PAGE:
A Forthright Admission


In an op-ed in the Dallas Morning News yesterday, House Minority Leader John Boehner described the opaque methods by which Congress passes bills, echoing many of Sunlight’s criticisms of the current system, including: “Massive bills unveiled in the dark of night and rushed to a vote before anyone in America could possibly know the details. Wasteful pork projects stuffed into giant bills passed without scrutiny or debate. “

He followed with a remarkable admission:

Did the Republican Party miss an opportunity to do away with these broken congressional rituals when it held the majority in Congress? Yes.

In addition to acknowledging a lost opportunity to allow Congress and the public to read the bill, Boehner outlines a number of other transparency reforms that he will unveil soon. Many of the reforms he listed could have come out of the Sunlight playbook, although we would tweak a few important details. For example, we support putting bills for 72 hours before debate begins, not before a vote, to ensure sufficient time to amend legislation. We also would not limit cameras to just the Rules Committee. Instead we advocate video recordings in all committees.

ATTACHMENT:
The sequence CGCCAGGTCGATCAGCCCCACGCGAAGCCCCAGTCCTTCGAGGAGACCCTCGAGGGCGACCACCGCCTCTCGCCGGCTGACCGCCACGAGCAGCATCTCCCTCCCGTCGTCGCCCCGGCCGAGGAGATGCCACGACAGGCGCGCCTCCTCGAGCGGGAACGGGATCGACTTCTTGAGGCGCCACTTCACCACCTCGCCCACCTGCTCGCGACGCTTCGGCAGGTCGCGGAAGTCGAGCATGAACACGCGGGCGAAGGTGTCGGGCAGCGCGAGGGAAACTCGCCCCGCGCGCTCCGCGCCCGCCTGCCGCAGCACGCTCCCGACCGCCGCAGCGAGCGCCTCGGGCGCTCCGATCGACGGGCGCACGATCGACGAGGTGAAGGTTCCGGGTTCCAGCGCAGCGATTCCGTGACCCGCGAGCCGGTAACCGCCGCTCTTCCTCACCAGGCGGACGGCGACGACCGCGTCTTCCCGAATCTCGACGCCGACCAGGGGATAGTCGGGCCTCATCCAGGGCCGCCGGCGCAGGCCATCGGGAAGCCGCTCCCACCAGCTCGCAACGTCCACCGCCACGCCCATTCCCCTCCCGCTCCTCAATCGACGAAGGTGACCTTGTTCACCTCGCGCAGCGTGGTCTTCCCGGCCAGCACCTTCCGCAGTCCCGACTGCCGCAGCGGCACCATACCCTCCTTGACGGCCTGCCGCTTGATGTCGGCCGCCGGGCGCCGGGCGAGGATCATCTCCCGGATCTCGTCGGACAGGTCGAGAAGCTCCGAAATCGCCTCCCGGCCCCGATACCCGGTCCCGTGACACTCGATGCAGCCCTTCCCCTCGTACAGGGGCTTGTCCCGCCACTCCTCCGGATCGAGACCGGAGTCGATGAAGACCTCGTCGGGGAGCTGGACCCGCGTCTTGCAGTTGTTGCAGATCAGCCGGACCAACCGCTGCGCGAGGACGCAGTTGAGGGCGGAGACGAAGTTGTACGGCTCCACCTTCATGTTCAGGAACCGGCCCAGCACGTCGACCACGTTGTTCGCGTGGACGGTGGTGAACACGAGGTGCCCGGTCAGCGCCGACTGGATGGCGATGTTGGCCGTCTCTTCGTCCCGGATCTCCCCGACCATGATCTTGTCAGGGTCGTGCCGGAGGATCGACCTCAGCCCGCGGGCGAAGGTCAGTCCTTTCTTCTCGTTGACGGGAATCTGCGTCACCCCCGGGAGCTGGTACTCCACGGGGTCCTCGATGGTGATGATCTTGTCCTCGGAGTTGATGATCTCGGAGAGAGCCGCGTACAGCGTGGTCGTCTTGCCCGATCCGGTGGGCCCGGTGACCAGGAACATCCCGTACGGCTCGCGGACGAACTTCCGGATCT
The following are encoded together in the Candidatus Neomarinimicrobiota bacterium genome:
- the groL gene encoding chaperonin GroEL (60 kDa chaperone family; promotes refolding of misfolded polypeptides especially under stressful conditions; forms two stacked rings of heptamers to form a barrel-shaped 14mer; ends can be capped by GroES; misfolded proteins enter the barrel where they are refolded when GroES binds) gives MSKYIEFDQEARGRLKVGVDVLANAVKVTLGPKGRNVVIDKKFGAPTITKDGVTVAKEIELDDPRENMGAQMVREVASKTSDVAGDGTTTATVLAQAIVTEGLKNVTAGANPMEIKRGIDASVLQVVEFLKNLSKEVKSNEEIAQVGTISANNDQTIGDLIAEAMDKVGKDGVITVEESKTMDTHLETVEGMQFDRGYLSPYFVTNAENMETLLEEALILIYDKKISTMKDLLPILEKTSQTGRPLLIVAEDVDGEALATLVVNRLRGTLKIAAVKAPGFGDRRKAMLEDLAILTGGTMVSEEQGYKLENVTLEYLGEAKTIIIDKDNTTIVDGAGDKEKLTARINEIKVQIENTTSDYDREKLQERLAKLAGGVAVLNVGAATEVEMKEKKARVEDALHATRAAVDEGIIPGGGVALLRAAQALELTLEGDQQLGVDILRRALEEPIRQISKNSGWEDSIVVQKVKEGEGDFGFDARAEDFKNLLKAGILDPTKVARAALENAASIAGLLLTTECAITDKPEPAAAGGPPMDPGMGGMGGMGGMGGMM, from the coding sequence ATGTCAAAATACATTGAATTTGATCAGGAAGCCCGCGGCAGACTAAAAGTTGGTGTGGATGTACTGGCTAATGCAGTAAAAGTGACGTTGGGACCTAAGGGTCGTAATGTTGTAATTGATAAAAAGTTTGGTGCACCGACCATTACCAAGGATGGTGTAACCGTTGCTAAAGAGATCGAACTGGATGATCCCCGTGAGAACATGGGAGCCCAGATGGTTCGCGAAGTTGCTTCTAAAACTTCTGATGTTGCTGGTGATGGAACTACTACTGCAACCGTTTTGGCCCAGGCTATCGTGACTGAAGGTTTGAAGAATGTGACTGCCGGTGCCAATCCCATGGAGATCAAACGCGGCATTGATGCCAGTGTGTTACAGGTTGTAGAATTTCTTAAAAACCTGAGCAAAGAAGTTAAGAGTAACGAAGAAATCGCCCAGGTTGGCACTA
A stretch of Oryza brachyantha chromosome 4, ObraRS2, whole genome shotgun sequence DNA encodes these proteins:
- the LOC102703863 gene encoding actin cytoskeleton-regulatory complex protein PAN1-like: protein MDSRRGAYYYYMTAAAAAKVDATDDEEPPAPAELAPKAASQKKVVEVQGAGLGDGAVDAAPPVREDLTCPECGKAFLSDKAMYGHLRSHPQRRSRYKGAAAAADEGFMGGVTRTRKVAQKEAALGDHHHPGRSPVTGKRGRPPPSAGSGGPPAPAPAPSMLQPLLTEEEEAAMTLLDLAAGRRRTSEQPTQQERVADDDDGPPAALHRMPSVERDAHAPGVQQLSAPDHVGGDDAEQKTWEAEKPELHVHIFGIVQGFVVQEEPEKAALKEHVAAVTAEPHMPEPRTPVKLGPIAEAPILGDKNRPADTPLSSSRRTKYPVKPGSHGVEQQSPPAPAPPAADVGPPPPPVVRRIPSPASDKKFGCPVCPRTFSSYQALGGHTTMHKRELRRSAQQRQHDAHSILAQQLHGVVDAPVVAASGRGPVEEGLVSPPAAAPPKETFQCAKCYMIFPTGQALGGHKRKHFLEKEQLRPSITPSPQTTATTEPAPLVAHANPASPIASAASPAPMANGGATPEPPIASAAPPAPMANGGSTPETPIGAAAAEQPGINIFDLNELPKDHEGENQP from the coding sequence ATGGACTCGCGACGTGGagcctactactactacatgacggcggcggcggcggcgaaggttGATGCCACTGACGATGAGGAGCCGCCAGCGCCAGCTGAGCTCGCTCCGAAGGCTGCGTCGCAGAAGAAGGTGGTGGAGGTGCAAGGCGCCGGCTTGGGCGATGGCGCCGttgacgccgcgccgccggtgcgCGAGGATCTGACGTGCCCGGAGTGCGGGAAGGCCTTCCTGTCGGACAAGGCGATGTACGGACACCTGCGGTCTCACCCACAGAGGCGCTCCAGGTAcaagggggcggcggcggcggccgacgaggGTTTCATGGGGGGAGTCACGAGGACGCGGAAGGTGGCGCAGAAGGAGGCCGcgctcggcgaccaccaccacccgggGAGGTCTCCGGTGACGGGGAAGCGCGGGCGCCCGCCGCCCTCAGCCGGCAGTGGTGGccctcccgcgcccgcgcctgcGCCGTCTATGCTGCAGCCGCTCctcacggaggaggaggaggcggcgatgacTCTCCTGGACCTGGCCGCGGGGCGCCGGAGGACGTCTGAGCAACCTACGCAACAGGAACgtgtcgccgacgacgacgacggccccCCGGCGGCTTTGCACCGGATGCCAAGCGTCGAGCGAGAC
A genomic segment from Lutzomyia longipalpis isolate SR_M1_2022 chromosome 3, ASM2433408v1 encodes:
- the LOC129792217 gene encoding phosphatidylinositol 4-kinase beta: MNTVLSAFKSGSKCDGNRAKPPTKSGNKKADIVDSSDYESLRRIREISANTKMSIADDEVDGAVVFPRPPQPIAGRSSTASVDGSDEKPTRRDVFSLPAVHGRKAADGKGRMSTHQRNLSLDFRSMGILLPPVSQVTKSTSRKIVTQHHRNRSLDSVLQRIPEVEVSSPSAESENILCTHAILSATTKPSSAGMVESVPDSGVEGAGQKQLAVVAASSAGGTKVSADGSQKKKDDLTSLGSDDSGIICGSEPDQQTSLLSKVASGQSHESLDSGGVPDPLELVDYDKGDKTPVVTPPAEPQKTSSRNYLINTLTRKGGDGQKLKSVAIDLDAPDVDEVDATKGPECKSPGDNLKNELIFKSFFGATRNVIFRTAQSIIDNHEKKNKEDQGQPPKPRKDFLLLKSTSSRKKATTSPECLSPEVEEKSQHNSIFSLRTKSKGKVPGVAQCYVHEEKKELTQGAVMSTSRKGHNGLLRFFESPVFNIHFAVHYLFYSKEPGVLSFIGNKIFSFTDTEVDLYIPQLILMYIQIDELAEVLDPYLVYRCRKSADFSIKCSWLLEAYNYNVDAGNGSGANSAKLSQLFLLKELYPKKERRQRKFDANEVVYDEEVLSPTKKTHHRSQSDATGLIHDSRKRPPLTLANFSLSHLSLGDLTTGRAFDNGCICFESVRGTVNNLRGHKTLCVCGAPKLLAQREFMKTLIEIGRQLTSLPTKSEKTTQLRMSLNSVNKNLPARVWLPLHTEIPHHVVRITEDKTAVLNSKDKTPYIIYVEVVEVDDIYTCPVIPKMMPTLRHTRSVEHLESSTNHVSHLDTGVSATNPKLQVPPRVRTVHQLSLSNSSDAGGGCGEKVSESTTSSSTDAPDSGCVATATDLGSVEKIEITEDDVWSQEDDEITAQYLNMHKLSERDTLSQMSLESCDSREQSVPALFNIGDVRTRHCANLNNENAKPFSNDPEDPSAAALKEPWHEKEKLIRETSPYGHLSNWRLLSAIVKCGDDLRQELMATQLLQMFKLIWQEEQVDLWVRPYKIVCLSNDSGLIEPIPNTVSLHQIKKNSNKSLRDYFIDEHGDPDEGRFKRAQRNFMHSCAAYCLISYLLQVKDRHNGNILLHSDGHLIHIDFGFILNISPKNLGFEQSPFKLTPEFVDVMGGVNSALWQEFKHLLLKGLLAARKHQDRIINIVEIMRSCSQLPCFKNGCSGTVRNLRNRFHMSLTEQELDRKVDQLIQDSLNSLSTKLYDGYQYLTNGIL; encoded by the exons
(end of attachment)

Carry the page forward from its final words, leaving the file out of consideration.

We look forward to seeing the final list of initiatives when they are officially unveiled, and hope the changes are suggested in the spirit of bipartisanship and in a manner that the Democratic leadership can support. It’s likely that House Republicans have become champions of the cause of transparency at least in part because the minority party always views such reforms as a way to loosen the grip on the power the majority party holds. But the Democrats should recognize that they will not always be in the majority, and these reforms may be of benefit to them whenever the tide turns again. While they are at it, both sides should remember that much more important than the way in which greater transparency will impact their respective parties, is the greater good that will result when the public has the opportunity to see, understand and participate in the process.